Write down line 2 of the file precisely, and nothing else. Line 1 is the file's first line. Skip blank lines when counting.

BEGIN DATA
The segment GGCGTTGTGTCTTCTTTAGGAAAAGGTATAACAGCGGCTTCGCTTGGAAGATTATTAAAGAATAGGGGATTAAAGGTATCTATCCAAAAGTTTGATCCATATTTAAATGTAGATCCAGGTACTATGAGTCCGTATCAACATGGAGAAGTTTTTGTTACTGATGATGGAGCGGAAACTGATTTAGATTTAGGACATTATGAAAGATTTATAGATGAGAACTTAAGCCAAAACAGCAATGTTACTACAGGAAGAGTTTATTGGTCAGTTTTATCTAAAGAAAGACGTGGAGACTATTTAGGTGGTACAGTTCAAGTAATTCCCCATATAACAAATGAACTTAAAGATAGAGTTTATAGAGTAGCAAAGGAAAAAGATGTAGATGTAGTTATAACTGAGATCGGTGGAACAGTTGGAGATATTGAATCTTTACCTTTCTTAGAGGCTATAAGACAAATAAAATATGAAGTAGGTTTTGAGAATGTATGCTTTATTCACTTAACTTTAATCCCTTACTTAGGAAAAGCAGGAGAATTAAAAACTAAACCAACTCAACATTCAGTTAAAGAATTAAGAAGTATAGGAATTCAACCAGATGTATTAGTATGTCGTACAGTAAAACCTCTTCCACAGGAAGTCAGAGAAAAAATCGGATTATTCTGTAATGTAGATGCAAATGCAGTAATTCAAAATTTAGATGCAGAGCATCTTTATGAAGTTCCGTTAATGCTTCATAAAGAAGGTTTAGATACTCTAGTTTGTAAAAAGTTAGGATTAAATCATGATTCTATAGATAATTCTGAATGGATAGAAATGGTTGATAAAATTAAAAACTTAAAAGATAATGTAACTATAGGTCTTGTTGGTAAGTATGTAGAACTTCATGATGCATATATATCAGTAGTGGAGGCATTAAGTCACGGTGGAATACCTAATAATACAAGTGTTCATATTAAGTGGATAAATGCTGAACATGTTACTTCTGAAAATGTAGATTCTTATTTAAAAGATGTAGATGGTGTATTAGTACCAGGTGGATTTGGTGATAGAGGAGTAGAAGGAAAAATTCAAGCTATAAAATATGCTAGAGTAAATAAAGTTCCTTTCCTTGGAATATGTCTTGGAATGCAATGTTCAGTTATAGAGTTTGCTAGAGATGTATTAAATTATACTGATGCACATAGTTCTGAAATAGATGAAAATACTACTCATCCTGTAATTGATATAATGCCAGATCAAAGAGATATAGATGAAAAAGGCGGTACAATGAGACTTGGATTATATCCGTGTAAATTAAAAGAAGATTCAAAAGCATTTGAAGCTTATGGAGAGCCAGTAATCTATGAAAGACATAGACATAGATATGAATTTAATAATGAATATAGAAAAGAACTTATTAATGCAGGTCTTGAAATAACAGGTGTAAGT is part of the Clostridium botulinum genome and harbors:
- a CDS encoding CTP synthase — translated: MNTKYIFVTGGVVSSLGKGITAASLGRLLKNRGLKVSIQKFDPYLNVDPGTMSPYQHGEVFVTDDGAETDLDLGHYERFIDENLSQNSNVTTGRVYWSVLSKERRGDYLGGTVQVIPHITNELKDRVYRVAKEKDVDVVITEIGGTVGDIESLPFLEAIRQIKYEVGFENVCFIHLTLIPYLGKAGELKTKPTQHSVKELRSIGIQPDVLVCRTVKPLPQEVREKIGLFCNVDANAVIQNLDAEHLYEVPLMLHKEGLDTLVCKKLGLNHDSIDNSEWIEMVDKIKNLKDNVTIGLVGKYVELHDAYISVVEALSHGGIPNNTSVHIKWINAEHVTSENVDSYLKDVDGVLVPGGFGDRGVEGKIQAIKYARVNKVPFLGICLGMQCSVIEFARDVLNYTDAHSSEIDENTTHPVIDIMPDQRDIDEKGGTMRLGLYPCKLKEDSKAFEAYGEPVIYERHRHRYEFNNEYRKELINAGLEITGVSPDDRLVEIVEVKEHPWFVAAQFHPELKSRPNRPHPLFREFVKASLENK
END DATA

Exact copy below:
- a CDS encoding CTP synthase — translated: MNTKYIFVTGGVVSSLGKGITAASLGRLLKNRGLKVSIQKFDPYLNVDPGTMSPYQHGEVFVTDDGAETDLDLGHYERFIDENLSQNSNVTTGRVYWSVLSKERRGDYLGGTVQVIPHITNELKDRVYRVAKEKDVDVVITEIGGTVGDIESLPFLEAIRQIKYEVGFENVCFIHLTLIPYLGKAGELKTKPTQHSVKELRSIGIQPDVLVCRTVKPLPQEVREKIGLFCNVDANAVIQNLDAEHLYEVPLMLHKEGLDTLVCKKLGLNHDSIDNSEWIEMVDKIKNLKDNVTIGLVGKYVELHDAYISVVEALSHGGIPNNTSVHIKWINAEHVTSENVDSYLKDVDGVLVPGGFGDRGVEGKIQAIKYARVNKVPFLGICLGMQCSVIEFARDVLNYTDAHSSEIDENTTHPVIDIMPDQRDIDEKGGTMRLGLYPCKLKEDSKAFEAYGEPVIYERHRHRYEFNNEYRKELINAGLEITGVSPDDRLVEIVEVKEHPWFVAAQFHPELKSRPNRPHPLFREFVKASLENK